Blaxploitation History Month Review #3: Dolemite

Blaxploitation History Month continues with pimped out review of Dolemite.

What can you really say about Dolemite? He is the baddest pimp on the block, knows martial arts, has a harem of kung fu trained female bodyguards at his side and a penchant for impromptu poetry sessions. With this many talents, the man is a modern bard!  Dolemite is definitely the king of Blaxploitation movies, often imitated but never surpassed.

"Black Dynamite who?"
Comedian Rudy Ray Moore plays the titular character of Dolemite and it’s obvious he relished the role and had a lot of fun with it. He has the swagger needed to play a pimp and won’t hesitate to give a foe (or one of his hoes) a slap to the face if they aren’t coming to him correct. Yeah, it’s old fashioned and misogynistic but to be honest, these types of films aren’t made to be politically correct. If you want to see feminist ideals being upheld and discussed then Dolemite should not be in your list of movies to watch. If you want to watch a jive-talking, urban poet slap the hell out of some people, then you have come to the right place.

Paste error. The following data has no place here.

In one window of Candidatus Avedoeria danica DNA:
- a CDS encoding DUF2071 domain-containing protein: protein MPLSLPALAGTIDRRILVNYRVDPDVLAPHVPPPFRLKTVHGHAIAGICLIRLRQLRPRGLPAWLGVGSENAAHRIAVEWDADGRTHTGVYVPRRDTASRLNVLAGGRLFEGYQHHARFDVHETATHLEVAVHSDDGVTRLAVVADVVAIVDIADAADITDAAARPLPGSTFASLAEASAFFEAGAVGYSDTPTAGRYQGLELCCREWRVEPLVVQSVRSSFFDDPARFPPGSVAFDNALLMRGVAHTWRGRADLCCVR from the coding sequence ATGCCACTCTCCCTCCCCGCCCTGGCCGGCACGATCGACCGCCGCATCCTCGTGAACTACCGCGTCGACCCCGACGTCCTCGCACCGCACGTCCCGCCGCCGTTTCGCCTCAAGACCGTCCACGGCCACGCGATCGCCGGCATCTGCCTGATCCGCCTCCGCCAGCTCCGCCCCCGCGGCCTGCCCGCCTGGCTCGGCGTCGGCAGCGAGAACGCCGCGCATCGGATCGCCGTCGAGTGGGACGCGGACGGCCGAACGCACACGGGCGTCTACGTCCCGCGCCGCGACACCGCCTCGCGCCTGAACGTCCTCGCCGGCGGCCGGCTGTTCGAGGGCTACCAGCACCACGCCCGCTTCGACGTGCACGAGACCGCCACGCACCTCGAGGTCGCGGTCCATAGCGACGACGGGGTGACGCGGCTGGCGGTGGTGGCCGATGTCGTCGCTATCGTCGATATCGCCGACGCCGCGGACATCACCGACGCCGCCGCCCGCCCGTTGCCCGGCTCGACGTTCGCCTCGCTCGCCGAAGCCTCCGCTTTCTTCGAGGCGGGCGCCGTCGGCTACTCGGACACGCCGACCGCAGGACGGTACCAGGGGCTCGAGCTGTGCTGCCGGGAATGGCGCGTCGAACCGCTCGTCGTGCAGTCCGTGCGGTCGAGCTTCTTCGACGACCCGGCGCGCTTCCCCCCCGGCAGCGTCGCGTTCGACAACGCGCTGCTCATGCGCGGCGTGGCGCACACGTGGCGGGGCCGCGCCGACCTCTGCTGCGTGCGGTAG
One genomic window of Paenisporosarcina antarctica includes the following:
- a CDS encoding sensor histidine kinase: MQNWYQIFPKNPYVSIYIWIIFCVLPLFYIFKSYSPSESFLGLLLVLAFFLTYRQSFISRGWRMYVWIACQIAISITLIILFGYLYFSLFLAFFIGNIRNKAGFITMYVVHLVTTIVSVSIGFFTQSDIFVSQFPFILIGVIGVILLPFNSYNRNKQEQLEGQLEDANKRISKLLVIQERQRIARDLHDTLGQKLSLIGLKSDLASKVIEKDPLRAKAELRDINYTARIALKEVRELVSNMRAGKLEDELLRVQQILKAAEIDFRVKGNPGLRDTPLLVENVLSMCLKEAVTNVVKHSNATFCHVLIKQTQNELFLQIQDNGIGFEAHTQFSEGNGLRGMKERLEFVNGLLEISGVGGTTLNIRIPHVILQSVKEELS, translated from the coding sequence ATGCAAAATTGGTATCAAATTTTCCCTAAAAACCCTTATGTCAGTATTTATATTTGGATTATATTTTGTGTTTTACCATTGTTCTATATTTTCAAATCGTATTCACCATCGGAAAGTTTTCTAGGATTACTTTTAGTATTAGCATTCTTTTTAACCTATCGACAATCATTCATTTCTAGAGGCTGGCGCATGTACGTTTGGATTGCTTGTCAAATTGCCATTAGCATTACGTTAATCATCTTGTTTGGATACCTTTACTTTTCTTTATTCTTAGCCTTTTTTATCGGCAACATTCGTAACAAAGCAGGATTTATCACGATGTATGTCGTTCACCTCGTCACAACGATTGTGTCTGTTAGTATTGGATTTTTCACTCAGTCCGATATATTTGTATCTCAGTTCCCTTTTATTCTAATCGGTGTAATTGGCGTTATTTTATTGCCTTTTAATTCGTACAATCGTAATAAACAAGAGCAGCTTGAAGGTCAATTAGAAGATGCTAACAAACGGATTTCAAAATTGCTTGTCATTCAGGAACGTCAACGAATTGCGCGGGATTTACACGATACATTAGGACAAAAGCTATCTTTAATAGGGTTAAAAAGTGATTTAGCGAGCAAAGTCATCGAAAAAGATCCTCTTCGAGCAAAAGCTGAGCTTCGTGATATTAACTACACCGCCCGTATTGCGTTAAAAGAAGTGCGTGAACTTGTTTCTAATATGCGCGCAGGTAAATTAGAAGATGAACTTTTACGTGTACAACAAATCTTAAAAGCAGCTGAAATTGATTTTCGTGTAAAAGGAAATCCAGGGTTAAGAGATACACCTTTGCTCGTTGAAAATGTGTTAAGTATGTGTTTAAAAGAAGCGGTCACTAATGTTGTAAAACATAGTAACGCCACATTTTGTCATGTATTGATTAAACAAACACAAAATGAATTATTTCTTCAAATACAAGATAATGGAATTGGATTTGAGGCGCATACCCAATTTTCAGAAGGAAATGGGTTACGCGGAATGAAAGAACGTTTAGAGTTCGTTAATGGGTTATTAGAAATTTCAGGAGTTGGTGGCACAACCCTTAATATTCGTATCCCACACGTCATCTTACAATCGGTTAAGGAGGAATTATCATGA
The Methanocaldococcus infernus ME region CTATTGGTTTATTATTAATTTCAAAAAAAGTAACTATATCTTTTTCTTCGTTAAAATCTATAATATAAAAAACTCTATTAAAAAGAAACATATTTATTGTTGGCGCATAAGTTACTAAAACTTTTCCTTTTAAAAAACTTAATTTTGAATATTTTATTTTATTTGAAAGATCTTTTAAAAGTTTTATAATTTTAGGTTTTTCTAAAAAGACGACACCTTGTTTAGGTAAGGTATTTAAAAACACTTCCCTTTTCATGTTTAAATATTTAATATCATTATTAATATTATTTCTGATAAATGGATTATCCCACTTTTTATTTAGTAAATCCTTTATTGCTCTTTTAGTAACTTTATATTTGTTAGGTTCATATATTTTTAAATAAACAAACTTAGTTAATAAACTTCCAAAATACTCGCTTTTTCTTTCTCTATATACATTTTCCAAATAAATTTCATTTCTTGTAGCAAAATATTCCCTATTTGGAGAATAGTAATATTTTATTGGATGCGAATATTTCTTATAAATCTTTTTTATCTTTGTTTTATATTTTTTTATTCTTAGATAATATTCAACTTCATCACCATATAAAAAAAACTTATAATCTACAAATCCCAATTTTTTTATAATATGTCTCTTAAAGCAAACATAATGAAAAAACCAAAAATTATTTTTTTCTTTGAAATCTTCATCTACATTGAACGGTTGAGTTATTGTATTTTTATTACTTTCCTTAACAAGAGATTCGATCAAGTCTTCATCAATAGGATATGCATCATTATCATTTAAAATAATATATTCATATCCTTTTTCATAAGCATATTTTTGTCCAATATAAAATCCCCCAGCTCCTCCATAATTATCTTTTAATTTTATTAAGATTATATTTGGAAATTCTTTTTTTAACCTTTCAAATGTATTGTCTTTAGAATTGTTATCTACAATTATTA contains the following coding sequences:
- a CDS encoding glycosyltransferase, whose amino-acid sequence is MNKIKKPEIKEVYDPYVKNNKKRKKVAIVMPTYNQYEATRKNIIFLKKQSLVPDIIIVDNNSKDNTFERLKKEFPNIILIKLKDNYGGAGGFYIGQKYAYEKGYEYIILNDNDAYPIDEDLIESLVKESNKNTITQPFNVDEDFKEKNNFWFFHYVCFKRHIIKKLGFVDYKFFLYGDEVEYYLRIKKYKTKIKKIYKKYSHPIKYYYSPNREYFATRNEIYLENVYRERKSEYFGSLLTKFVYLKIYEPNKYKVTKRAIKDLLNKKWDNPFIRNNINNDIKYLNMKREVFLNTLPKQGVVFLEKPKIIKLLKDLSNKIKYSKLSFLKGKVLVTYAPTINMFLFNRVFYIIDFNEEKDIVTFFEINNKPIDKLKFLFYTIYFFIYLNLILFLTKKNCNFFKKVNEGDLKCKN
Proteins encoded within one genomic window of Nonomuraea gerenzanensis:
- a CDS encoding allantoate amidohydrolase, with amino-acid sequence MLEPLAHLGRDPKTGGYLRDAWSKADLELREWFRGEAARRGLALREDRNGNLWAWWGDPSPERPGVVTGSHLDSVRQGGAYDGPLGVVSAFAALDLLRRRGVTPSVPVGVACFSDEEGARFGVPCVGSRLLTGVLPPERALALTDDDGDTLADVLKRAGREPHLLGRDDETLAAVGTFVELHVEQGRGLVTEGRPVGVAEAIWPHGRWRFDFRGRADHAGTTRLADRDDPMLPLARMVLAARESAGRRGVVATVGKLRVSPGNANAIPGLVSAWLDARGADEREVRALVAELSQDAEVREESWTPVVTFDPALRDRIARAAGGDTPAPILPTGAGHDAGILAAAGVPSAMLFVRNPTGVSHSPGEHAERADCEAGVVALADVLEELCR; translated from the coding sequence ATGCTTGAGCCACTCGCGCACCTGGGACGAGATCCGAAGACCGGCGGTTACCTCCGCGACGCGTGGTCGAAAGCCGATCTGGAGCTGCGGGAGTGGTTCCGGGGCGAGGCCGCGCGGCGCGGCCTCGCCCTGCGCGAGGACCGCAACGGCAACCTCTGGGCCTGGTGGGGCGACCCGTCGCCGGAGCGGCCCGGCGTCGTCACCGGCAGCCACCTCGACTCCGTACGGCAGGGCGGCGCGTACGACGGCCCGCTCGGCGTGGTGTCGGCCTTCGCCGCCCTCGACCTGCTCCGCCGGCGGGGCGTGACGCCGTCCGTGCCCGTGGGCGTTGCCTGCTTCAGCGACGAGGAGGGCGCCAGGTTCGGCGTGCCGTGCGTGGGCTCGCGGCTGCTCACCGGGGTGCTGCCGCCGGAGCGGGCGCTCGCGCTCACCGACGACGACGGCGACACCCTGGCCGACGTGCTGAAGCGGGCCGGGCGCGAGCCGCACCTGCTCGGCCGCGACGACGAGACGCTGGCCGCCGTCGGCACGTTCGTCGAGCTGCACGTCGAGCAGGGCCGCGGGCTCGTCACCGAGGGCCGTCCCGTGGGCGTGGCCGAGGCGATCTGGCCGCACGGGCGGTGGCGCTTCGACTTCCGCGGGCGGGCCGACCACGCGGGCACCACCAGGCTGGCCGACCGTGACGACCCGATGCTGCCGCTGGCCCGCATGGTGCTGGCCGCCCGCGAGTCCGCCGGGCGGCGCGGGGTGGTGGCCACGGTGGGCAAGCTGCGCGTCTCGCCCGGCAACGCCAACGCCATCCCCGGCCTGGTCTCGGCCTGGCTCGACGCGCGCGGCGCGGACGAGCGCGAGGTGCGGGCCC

Speaking of poetry, this film has several interludes where Dolemite launches into free-form spoken word and it’s actually eloquent at times. He is talking about the street and the ghetto but the way he puts his thoughts together is intelligent and interesting to hear. He’s no Shakespeare, but in the context of this movie it’s a bold addition and proven to be very popular with audiences. As a side note, the costumes are so hilarious and out there, especially Dolemite’s colorful pimp ensembles. I didn’t know one man could own so many giant hats!

The acting is pretty terrible from every other character other than Moore and the editing and scene composition are crappy too. I have never seen so many boom mics in my life! It’s definitely in the so bad it’s good territory and makes the film more fun to watch. Dolemite is the epitome of Blaxploitation films and a classic worth checking out.

- Review by Michelle Kisner